Two days ago I read a fascinating blog post by Lourdes Acevedo, a talented feminist writer. Her piece was inspired by this book: The Help by Kathryn Stockett. The gist of Lourdes’ blog post was the exploration of the seeming contradiction within feminism as it relates to professional women who employ domestic workers to care for their homes and children while they fight for equal pay and build careers for themselves in white collar professions. The disparity in pay and many times working conditions alone made this a fascinating situation to discuss and consider not least because Lourdes posed a very important question mid way through her post: It makes me wonder, is feminism only for the privileged few?
Is it? Or is this simply a perception we have based on outmoded models of what power and equality actually is. Do we as a society view people only through the narrow lens of our own economic and social class; judging them based on our personal level of achievement? Whether we are feminists or not appears to be becoming increasingly irrelevant now in this era of the plugged in global village when we are discussing the state of our social and moral health. Every gender, faith, race and age is an active participant in the events of a world that is regressing socially, in the form of rioting, looting, flash mob violence and an epidemic of abuse against children. Perhaps it is time to look beyond simply our feminist perspective now, to evolve that ideology into something more embracing of all, to a higher level that will address the most persistent human flaw which is the twisted root of everything destructive: selfishness. We need to do it soon because the chasm between the rich and poor, the safe and the violated or more specifically, those with power and equality and those without is widening at an accelerated rate.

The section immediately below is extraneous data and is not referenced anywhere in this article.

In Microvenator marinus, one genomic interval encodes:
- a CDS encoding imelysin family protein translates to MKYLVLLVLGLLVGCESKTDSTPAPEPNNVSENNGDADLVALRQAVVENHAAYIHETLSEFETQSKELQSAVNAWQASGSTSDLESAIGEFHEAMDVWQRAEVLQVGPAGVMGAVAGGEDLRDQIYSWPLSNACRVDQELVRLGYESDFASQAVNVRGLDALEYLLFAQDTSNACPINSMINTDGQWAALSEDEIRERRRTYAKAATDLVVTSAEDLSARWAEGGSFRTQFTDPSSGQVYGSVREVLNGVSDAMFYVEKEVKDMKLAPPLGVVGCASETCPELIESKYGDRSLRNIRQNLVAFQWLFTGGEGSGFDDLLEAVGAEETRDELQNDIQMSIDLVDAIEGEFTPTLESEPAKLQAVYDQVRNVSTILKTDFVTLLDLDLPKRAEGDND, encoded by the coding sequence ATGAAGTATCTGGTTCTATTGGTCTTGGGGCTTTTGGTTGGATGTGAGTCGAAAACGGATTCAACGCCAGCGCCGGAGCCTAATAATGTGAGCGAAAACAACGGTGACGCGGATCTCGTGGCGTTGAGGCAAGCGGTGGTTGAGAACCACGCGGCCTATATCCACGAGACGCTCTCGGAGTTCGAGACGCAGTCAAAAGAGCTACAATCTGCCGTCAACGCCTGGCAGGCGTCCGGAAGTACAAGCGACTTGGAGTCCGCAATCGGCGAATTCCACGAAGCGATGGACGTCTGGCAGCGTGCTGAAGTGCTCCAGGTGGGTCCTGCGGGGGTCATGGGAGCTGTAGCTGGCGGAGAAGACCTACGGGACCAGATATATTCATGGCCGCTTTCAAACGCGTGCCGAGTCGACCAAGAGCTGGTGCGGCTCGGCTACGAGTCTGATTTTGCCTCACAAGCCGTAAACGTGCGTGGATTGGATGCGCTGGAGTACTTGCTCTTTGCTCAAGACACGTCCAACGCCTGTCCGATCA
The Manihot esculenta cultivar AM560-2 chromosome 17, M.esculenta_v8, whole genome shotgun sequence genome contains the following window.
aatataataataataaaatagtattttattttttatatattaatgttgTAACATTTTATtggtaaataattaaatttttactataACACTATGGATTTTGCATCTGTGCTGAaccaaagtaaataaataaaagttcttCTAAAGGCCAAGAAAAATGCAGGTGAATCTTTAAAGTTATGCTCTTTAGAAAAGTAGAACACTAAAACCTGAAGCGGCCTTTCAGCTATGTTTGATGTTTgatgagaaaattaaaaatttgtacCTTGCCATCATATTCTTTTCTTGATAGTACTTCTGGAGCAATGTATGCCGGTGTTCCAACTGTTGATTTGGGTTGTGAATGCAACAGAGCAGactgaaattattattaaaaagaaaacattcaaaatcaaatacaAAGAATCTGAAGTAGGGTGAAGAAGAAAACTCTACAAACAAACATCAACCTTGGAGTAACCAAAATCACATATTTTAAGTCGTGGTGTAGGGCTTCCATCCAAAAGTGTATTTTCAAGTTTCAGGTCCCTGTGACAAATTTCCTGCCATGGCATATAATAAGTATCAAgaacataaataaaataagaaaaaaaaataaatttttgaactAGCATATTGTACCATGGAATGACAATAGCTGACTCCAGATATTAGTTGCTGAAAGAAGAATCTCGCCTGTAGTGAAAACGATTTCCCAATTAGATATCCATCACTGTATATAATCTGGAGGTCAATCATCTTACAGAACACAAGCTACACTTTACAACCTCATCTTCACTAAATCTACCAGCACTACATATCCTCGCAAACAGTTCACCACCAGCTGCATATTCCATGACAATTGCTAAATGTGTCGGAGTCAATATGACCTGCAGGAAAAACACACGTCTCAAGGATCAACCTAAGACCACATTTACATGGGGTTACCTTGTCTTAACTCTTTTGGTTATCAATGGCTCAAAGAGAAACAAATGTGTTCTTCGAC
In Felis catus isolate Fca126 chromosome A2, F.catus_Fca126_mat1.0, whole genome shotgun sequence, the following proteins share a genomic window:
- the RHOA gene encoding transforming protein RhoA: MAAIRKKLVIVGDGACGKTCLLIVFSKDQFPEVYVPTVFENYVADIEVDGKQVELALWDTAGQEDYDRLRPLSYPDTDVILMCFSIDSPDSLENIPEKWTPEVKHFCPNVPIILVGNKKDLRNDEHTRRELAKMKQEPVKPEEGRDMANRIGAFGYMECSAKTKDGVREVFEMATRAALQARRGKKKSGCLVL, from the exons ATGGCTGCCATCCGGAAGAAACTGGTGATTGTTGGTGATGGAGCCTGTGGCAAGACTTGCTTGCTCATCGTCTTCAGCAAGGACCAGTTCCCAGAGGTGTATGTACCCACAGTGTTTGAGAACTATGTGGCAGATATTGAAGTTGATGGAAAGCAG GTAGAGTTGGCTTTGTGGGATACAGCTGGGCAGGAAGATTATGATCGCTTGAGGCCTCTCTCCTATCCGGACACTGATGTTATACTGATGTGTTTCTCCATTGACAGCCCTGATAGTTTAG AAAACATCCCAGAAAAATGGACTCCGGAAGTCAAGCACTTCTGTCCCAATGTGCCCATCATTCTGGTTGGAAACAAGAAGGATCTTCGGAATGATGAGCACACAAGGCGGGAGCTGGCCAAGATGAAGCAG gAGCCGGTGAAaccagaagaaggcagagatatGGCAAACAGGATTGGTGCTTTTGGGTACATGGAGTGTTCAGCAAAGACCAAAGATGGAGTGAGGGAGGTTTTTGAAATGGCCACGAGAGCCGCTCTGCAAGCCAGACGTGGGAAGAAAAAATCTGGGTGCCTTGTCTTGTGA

Obviously, Lourdes‘ thought provoking post was a catalyst for me to insert the notion of power and equality into the greater framework of poverty and violence and the unfair distribution of wealth on this planet, particularly in light of the economic crisis that has laid to waste many social programs that assist women, children, the disabled and the elderly. Economic hardship and the resultant behavior of the populace, makes a mockery of the political rhetoric that claims compassion and the care of our most vulnerable citizens as the cornerstone of our western society. There is nowhere to hide in this media saturated world, from the incontrovertible truth that this is a preposterous social lie designed to make us feel better about not doing the right thing for each other. It is easier to live in denial than share the wealth when it is our own. We do not demand that CEO’s end the greed because we indulge our own avarice by shopping for more food, clothing, vacations, jewelry, computers and appliances than we will ever use or need. We are swathed in guilt that feeds this mass indifference, a denial that is only being penetrated by the thoughtful discussion and problem solving that is happening in one sector of society: Feminists. This very nicely brings us back to the origin of this post, to the question Lourdes posed: It makes me wonder, is feminism only for the privileged few? The fact that a feminist is asking this question supports a notion I have, no, more than a notion; a probability that it will be the women, not science, religion or politics which will end the social and moral decline of the human race. It will be mothers, daughters and sisters, the life givers of this planet that in the end will save it. Why? Because it is a natural and yes, maternal urge that is without question the most potent force on this earth. To quote a line spoken by Jeff Goldbloom’s character in Jurassic Park: “Life will find a way.” Indeed, and who better to tell you this than women?